Sunday, October 10, 2010

Listen ...No Easy Way

NO EASY WAY by S.R. Claridge
Available Now in All Ebook Formats
- Also in Print

Chapter One

Kate sat in the reception area with her stomach in knots. Tom was late. Again. After eighteen years of marriage, she should be used to it, but it still infuriated her. Tucking her shoulder length dark brown hair behind her ears, she pulled a small spiral notebook from her purse and began to jot down thoughts. She found it helped her stay calm and focused when dealing with emotional situations. Her therapist encouraged her to journal as often as needed. “Getting your thoughts on paper,” he told her, “makes them clearer to understand and assign emotion to.” She didn’t know if that was true, but it did pass the time. Fifteen minutes passed. Twenty. Thirty. Kate set the notebook on the chair next to her and began to fiddle with her wedding band. Another nervous tick she had, twisting her ring counterclockwise around her finger. It had been Tom’s grandmother, Madeline’s band. Kate grinned as she pictured Madeline, with her white hair tied tightly in a bun and her bright pink lipstick.

“Pulling my hair back real tight,” she would say, “is like getting a face lift for free.” Kate thought this was true, but it also made her big blue eyes sort of bulge out of her head like a Chihuahua.

Madeline gave Kate the wedding band the same year Tom’s grandfather, Lou, died in a tragic hit and run accident. The driver who killed him was never found and the case was labeled “unsolved.” Though rumors about Lou circulated around the small town of Stilwell, Kansas, Grandmother Madeline assured everyone she believed there was no foul play. “It was a terrible accident,” she told Tom and Kate, “but accidents happen and life goes on.” After the funeral, Madeline pulled Kate aside and gave her the wedding ring. “It is time,” she said, taking Kate’s hand in hers and patting it. Madeline’s eyes always had a discerning twinkle, but that day they beamed with kid-like excitement.

Kate often wondered why Madeline wanted her to have the ring instead of saving it for Tom’s brother Martin to give a future bride. After all, Martin was the older grandson. Madeline dismissed the question with a quick shrug of her boney shoulders and a roll of her bulging eyes. “This ring,” she said, “embodies a promise.” Kate was puzzled. “This ring,” she whispered, squeezing Kate’s hand, “covers a multitude of sins.” She said it as if it were something magical. Something that would ensure a marriage would last forever.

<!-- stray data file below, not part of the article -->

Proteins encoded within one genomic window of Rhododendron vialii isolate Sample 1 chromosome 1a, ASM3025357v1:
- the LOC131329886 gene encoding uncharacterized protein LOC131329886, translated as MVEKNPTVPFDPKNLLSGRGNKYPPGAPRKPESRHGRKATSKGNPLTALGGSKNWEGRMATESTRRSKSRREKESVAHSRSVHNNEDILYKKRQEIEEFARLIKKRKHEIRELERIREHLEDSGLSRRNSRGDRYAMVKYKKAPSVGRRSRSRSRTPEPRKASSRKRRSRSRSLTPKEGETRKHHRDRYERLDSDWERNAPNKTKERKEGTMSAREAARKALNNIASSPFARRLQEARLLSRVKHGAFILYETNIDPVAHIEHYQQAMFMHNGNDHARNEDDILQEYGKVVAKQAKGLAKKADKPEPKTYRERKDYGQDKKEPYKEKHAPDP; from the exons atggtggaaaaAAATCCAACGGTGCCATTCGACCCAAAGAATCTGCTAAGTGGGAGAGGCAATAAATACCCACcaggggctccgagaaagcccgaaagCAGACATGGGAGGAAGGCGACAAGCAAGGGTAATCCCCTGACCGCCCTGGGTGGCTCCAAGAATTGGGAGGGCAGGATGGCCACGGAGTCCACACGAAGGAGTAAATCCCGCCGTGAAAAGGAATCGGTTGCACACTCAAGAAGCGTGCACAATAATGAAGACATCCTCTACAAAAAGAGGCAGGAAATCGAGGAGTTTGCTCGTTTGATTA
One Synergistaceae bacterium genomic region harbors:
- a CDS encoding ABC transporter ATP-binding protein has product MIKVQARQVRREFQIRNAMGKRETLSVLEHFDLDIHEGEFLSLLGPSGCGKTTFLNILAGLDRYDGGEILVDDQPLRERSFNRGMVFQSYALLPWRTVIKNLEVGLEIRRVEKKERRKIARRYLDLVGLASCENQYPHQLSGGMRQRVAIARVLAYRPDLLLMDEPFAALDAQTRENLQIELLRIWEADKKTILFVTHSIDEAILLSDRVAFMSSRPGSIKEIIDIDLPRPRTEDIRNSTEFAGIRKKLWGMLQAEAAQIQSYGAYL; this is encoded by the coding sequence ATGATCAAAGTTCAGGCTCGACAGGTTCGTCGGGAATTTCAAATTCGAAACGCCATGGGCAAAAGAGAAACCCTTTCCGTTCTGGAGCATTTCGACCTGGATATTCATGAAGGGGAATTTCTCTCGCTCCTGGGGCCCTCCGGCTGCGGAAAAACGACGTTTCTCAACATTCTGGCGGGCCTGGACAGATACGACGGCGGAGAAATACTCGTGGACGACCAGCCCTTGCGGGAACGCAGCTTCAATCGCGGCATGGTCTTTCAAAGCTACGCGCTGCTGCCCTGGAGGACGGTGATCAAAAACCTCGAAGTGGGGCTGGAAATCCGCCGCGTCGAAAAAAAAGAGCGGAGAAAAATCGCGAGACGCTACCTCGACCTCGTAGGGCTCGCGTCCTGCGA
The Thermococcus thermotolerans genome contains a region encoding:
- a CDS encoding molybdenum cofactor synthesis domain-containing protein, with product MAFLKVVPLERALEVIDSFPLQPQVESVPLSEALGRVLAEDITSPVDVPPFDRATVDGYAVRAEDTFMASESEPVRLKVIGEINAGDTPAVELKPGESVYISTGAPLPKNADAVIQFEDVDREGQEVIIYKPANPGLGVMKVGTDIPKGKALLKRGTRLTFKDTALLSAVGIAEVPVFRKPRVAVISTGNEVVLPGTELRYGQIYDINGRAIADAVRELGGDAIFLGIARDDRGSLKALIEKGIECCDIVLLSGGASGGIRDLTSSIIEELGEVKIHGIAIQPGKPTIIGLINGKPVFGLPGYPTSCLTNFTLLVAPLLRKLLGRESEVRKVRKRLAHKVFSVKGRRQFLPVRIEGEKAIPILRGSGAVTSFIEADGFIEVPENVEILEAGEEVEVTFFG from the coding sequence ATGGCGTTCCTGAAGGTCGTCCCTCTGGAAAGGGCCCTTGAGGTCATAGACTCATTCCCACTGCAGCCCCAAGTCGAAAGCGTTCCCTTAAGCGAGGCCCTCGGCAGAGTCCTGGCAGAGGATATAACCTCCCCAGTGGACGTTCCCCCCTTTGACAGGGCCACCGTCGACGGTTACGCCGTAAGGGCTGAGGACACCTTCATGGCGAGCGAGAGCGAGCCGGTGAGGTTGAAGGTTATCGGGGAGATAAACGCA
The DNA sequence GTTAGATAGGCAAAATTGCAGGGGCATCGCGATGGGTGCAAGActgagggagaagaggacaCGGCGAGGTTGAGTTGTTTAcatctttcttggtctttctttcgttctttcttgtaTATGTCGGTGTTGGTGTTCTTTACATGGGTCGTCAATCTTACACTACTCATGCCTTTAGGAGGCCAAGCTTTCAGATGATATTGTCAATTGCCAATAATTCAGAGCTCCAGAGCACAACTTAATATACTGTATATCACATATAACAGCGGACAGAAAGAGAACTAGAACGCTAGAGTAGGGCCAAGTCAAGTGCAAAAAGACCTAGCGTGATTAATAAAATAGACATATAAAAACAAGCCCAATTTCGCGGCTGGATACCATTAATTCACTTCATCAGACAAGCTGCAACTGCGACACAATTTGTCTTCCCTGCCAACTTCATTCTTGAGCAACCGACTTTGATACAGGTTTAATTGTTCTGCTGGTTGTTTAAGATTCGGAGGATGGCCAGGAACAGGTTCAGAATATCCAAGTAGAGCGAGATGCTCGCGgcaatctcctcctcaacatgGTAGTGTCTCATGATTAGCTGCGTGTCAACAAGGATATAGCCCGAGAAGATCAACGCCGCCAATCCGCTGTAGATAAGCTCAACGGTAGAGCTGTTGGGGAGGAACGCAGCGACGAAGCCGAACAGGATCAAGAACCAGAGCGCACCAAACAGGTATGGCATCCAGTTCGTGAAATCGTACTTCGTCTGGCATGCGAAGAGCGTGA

“What does that mean; it covers a multitude of sins?” Kate asked.

Madeline’s answer came swiftly, “forgiveness.” Kate studied her eyes as they sparkled with wisdom and truth she hoped would one day be hers. “God joins spouses in marriage. He created marriage. What He joins let no man,” Madeline paused and drew in a deep breath, “and no woman separate.” She pointed her long, skinny finger in the air for effect. Then placing Kate’s hand between hers she emphasized, “forgiveness is the key and you are strong enough to carry its burden.” Replaying more of the conversation in her mind, Kate felt she could almost hear Madeline’s voice telling her marriage was both a mountainous journey and a joyous adventure. “Never give up,” she said, patting Kate’s hand, “never give up.”

Now, staring at the band, Kate fought back tears as a feeling of guilt rushed through her. She knew Madeline would be ashamed of what she and Tom were about to do. They had given up and this was the last step to make it final. Kate kicked Tom out of their home six months ago, shortly after her fortieth birthday. She knew Tom blamed her behavior on mid-life crisis, but Kate knew it was more than that. Maybe she and Tom were both going through a change of life in some regard, but what tore their marriage apart was deeper than any physical change or hormonal imbalance. For ten years they tried to get pregnant and the four times they did ended in miscarriage. The cost of in vitro fertilization put financial strain on Tom, while the fertility drugs took their toll on Kate. Each time they lost a baby, a piece of Kate shut down. She couldn’t handle the guilt, knowing it was her fault they couldn’t conceive. Tom’s sperm was doing its job. He was perfect and she was not. She was failing. Kate’s depression became all encompassing and it drove Tom toward the one stable part of his world, work. He became a workaholic and Kate grew resentful of what she viewed as his inability to help her cope. Ten years later, they had not only grown distant, but had fallen apart.

“Mrs. Miller?” The young woman’s voice jolted Kate from her thoughts. “Your attorney has another hearing to go to now. Since Mr. Miller hasn’t arrived yet, we’re going to have to reschedule your appointment.”

Kate starred blankly. She felt disappointed, yet not completely deflated. Maybe this meant Tom had the same reservations she did about preceding down this path. Maybe it meant there was still some hope left in them, somewhere deep down. Maybe it merely meant he was too irresponsible to show up. She rescheduled the appointment and left. ...

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